Senator [score]Rand Paul[/score] (R-KY) criticized the GOP leadership’s bill, saying that it’s been crafted the way it is – essentially a lighter version of Obamacare – because they’re afraid of the Senate parliamentarian Elizabeth McDonough. His solution was to use vice president Mike Pence. “We’ve read the rules, and it looks to us like the vice president can sit in the chair, and the vice president can decide for the Senate what is reconcilable.”
He continued: “The rules, the budget rules that everyone touts and are so arcane, they say the chair rules, and not the parliamentarian. The chair rules. The vice president has the prerogative of sitting in the chair, and if they want this done, the vice president should come to the Senate.”
In an interview on Morning Joe, the Kentucky Senator explained how Obamacare and Obamacare Lite both line the pockets of the insurance industry executives at the expense of the taxpayers:
Look, I don’t like the insurance companies. I don’t like being on the phone for two hours. I don’t like having to always pay cash, and still have an enormous premium.
So, nobody in America, no matter what your income level, likes the health insurance companies.
The Paul Ryan plan though just continues to fund them. Do you realize that since Obamacare came into existence, that insurance companies have doubled their profits? And [what] they do is they segregate their losses into what they call the individual market, but then they act like they’re, you know, great humanitarians, and they want guaranteed issue, and they want to take care of everybody – as long as the backstop is the taxpayer.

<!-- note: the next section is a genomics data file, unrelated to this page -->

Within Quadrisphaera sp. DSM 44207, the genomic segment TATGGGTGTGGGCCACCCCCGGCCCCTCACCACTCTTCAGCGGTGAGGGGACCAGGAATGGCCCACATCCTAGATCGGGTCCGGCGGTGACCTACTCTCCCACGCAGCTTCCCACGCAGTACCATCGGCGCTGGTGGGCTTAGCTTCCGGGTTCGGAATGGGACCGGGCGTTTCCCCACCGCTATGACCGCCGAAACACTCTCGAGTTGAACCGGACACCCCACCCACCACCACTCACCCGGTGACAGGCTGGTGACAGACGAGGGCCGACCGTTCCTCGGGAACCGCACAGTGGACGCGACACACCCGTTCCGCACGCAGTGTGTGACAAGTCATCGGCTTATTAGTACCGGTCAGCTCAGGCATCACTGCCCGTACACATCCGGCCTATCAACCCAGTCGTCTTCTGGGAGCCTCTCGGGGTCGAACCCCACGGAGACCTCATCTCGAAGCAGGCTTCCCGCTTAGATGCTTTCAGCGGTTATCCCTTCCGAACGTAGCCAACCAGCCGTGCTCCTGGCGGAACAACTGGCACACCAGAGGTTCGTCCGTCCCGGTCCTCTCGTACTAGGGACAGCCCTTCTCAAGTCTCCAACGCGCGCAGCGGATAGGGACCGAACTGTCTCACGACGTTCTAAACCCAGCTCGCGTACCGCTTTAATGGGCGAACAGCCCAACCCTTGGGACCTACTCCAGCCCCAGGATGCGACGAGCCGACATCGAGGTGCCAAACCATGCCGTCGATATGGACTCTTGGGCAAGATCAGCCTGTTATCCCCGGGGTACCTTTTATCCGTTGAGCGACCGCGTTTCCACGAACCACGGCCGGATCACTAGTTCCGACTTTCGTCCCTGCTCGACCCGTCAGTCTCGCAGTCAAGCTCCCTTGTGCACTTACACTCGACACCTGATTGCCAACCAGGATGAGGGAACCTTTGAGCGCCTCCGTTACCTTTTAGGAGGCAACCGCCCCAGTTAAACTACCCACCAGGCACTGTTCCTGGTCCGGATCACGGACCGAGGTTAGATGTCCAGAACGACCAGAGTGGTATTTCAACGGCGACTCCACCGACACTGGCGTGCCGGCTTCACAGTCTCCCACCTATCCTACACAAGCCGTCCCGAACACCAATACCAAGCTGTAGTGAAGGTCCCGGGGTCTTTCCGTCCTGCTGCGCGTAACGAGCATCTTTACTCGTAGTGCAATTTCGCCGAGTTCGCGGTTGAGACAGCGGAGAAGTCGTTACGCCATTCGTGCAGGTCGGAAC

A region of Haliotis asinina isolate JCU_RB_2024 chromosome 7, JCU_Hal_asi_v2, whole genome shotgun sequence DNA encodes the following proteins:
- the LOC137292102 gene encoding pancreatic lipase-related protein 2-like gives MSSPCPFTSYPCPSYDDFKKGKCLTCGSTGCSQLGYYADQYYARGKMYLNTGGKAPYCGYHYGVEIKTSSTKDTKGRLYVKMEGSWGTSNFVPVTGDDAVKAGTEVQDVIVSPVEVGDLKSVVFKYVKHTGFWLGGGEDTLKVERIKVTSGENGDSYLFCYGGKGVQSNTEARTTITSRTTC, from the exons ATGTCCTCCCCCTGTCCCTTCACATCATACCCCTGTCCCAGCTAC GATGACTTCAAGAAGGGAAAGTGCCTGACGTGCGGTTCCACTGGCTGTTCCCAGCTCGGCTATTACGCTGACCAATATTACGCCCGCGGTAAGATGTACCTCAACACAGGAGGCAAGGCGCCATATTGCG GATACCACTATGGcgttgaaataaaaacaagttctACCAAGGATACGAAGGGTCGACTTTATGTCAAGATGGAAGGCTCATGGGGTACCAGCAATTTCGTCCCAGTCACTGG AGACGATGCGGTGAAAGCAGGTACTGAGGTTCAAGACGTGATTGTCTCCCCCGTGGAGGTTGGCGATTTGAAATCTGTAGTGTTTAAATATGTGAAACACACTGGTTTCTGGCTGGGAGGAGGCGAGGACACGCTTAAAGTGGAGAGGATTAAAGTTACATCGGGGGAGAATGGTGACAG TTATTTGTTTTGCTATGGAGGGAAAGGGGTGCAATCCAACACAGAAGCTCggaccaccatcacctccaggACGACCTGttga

They want to socialize their losses but privatize their billions of dollars of gains.
Medicaid often doesn’t work. Half the doctors won’t take Medicaid, because they don’t pay the doctors very well in it. It is hard to find a doctor, and it isn’t the perfect health insurance. The better health insurance is a good job and good insurance, and if you still have to work for a small employer, let’s let you join a small group.
There’s 700,000 people in credit unions in Kentucky. What if credit unions offered as a side benefit of belonging to the credit union that you could get health insurance or we would be your buyer for your health insurance? Amazing things will happen to the market. Instead of us, you know, kissing the boots of the insurance executives, they will come on bended knee to the consumer.
All of the stuff people wanted under Obamacare, we want to. But we have to figure out how to do it where we don’t just, you know, enrich the insurance companies and still leave everybody dangling out there, worried if they get sick.
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